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LEISHMANIASIS ICD-10: B55

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  • Etiology. Many species of obligate intracellular protozoa Leishmania; predominant species are:

    • New World: Leishmania mexicana complex, Viannia subgenus.

    • Old World: L. tropica, L. major, and L. aethiopica.

  • Vector. Sandflies. Old World: Phlebotomus. New World: Lutzomyia.

  • Pathogenesis. Infection of macrophages in skin, naso-oropharyngeal mucosa, and the reticuloendothelial system (viscera). Diversity of clinical syndromes resulting from a particular parasite, vector, and host species.

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CLINICAL SYNDROMES

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Cutaneous leishmaniasis (CL) characterized by development of single or multiple cutaneous papules at the site of a sandfly bite, often evolving into nodules and ulcers, which heal spontaneously with a depressed scar.

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  • New World cutaneous leishmaniasis (NWCL).

  • Old World cutaneous leishmaniasis (OWCL).

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Diffuse (anergic) cutaneous leishmaniasis (DCL).

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Mucosal leishmaniasis (ML).

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Visceral leishmaniasis (VL); kala-azar; post–kala-azar dermal leishmaniasis (PKDL).

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Synonyms: NWCL: chiclero ulcer, pian bois (bush yaws), uta. OWCL: Baghdad/Delhi boil or button, oriental/Aleppo sore/evil, bouton d'Orient. ML: Espundia. VL: Kala-azar (Hindu for black fever).

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EPIDEMIOLOGY AND ETIOLOGY

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Infection in humans is caused by 20 Leishmania species (Leishmania and Viannia subgenera). Stages of parasite: Promastigote: Flagellated form found in sandflies and culture; amastigote: nonflagellated tissue form (2 to 4 μm in diameter); replicates in macrophage phagosomes in mammalian hosts.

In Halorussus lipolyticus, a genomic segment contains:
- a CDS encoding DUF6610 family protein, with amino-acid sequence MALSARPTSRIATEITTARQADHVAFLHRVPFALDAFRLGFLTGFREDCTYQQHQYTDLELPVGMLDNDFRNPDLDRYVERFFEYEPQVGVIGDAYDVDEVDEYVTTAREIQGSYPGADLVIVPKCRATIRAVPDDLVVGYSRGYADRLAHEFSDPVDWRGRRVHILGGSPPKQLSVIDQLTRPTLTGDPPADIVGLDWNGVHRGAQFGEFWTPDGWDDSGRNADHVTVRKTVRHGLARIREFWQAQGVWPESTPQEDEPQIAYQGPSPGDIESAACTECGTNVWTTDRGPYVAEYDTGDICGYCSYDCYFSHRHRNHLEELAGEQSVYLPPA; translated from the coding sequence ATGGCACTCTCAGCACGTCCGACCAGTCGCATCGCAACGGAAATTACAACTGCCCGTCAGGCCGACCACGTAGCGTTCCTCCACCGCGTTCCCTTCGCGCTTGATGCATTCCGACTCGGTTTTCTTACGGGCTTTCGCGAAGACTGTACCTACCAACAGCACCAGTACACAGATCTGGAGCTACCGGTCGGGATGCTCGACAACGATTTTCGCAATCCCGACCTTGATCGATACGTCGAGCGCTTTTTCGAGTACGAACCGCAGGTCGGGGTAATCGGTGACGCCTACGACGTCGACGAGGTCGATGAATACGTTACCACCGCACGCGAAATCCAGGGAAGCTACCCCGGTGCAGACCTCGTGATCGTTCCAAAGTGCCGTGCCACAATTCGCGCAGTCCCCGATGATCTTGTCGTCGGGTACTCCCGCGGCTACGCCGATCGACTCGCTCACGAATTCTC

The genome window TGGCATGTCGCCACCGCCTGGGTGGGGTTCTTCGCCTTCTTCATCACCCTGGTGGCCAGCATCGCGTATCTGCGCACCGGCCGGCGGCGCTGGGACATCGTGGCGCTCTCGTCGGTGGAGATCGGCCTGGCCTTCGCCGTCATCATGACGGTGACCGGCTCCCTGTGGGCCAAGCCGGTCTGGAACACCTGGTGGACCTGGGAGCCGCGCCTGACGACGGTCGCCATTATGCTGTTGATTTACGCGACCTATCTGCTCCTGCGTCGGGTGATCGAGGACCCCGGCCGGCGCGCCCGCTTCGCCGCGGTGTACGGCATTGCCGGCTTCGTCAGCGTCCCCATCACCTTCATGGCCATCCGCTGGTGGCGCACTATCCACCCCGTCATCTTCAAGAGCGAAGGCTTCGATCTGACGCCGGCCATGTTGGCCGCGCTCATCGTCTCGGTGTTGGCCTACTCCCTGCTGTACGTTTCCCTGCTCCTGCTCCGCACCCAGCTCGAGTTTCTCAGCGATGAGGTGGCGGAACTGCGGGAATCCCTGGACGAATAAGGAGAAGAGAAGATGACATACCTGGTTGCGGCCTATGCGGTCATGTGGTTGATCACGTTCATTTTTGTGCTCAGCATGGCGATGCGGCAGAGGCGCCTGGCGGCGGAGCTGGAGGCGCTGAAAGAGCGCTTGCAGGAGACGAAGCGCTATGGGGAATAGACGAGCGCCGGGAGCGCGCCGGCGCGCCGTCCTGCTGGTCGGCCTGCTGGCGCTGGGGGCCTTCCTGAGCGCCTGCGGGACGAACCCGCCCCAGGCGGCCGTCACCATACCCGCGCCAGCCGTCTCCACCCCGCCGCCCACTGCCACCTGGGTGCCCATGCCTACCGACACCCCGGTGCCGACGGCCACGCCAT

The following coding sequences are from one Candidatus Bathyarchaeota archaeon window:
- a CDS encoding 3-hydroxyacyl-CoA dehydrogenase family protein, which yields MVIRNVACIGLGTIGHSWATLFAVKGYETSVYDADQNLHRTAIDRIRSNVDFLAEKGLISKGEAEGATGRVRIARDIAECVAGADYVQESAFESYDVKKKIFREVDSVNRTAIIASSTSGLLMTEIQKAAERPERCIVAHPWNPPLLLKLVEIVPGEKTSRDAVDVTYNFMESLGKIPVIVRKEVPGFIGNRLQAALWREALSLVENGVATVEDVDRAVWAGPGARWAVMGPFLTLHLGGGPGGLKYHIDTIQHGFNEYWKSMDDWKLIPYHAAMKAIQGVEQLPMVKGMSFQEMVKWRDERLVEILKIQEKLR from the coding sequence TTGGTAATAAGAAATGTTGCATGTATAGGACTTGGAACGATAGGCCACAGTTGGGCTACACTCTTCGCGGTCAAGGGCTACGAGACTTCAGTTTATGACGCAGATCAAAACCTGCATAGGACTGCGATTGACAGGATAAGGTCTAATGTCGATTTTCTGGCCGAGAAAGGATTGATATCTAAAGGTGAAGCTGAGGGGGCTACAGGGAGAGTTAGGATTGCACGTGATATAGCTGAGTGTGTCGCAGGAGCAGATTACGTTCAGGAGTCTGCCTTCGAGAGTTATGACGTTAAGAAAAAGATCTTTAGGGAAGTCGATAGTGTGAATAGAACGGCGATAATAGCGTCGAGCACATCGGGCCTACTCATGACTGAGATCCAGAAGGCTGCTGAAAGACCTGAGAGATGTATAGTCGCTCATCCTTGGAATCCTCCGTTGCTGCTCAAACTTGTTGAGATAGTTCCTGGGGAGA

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TRANSMISSION Vector-borne by bite of infected female phlebotomine sandflies, which become infected by taking blood meal from infected mammalian host. About 30 species of sandflies have been identified as vectors. They rest in dark, moist places, and are typically most active in evening and nighttime hours. Other modes: Congenital and parenteral (i.e., by blood transfusion, needle sharing, or laboratory accident).

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RESERVOIRS Varies with geography and leishmanial species. Zoonosis involves rodents/canines.

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VECTORS Transmitted by 30 species of female sandflies of genera Lutzomyia (New World) and Phlebotomus (Old World).

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PREVALENCE An estimated 12 million people infected worldwide. 1.5 to 2 million new cases annually; 350 million individuals are at risk of infection. 50% of new cases are in children. 75,000 individuals die annually of ML.

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GEOGRAPHY All inhabited continents except Australia; endemic in focal areas of 90 countries. Tropics, subtropics, and southern Europe. More than 90% of cases of CL occur in Afghanistan, Algeria, Iran, Iraq, Saudi Arabia, Syria, Brazil, and Peru. Climates: Range from deserts to rain forests, and from rural to urban.

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HOST DEFENSE DEFECTS Leishmania-specific anergy: Patients develop DCL. Poor immune response or immunosuppression (HIV disease): VL. Hyperergic variant: Leishmaniasis recidivans caused by L. tropica.

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PATHOGENESIS

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The clinical and immunologic spectrum of leishmaniasis parallels that of leprosy. CL occurs in a host with good protective immunity. MCL occurs in those with an intense inflammatory reaction. DCL occurs with extensive and widespread proliferation ...

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